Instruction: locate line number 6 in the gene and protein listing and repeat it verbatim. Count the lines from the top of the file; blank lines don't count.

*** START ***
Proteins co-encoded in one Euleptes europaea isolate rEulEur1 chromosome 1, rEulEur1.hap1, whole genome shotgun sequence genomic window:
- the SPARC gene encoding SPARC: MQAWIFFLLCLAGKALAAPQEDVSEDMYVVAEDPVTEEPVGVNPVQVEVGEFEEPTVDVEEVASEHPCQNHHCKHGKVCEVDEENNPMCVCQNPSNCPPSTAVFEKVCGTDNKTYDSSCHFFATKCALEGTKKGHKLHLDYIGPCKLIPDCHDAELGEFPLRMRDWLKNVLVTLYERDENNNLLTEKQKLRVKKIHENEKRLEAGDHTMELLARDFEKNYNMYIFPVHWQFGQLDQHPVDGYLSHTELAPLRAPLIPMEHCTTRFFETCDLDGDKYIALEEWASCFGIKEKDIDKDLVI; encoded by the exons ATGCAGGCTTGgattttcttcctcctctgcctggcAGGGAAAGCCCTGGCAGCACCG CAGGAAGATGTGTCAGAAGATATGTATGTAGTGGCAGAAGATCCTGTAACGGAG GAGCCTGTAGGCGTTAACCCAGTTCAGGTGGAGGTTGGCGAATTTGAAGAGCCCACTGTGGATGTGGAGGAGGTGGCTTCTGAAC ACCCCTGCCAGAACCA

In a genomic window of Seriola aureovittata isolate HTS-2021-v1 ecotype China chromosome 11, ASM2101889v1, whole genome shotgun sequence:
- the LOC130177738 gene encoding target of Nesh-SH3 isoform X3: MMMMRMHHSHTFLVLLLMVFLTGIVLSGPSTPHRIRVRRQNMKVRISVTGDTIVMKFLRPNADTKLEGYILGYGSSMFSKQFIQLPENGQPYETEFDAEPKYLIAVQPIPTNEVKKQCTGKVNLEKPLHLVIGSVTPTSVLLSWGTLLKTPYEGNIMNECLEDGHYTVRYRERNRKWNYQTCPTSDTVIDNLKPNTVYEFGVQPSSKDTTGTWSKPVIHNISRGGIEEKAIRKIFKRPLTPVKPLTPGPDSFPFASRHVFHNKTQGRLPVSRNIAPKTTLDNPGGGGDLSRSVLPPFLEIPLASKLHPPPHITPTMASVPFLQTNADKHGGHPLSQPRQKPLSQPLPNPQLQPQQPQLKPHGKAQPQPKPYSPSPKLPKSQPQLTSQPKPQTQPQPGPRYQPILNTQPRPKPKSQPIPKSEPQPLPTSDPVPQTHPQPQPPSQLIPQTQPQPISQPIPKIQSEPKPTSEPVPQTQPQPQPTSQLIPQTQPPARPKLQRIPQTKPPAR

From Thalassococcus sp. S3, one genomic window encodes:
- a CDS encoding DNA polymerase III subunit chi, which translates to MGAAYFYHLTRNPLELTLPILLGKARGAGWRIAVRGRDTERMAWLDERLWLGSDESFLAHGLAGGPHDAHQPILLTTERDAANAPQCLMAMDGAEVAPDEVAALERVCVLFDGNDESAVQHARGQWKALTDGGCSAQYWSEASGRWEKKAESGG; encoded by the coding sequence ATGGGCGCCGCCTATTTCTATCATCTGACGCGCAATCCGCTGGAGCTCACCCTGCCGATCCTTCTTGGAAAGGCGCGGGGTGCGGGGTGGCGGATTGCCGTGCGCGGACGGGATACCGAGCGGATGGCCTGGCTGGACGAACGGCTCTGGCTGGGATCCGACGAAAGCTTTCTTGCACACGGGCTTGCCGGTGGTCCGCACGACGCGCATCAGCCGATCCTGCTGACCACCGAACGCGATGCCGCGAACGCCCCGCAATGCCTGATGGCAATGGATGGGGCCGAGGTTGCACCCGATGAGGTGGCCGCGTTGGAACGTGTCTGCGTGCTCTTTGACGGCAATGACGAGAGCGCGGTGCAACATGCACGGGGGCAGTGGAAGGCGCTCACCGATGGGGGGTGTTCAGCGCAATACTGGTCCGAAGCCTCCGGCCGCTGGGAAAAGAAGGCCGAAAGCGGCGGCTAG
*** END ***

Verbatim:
- a CDS encoding DNA polymerase III subunit chi, which translates to MGAAYFYHLTRNPLELTLPILLGKARGAGWRIAVRGRDTERMAWLDERLWLGSDESFLAHGLAGGPHDAHQPILLTTERDAANAPQCLMAMDGAEVAPDEVAALERVCVLFDGNDESAVQHARGQWKALTDGGCSAQYWSEASGRWEKKAESGG; encoded by the coding sequence ATGGGCGCCGCCTATTTCTATCATCTGACGCGCAATCCGCTGGAGCTCACCCTGCCGATCCTTCTTGGAAAGGCGCGGGGTGCGGGGTGGCGGATTGCCGTGCGCGGACGGGATACCGAGCGGATGGCCTGGCTGGACGAACGGCTCTGGCTGGGATCCGACGAAAGCTTTCTTGCACACGGGCTTGCCGGTGGTCCGCACGACGCGCATCAGCCGATCCTGCTGACCACCGAACGCGATGCCGCGAACGCCCCGCAATGCCTGATGGCAATGGATGGGGCCGAGGTTGCACCCGATGAGGTGGCCGCGTTGGAACGTGTCTGCGTGCTCTTTGACGGCAATGACGAGAGCGCGGTGCAACATGCACGGGGGCAGTGGAAGGCGCTCACCGATGGGGGGTGTTCAGCGCAATACTGGTCCGAAGCCTCCGGCCGCTGGGAAAAGAAGGCCGAAAGCGGCGGCTAG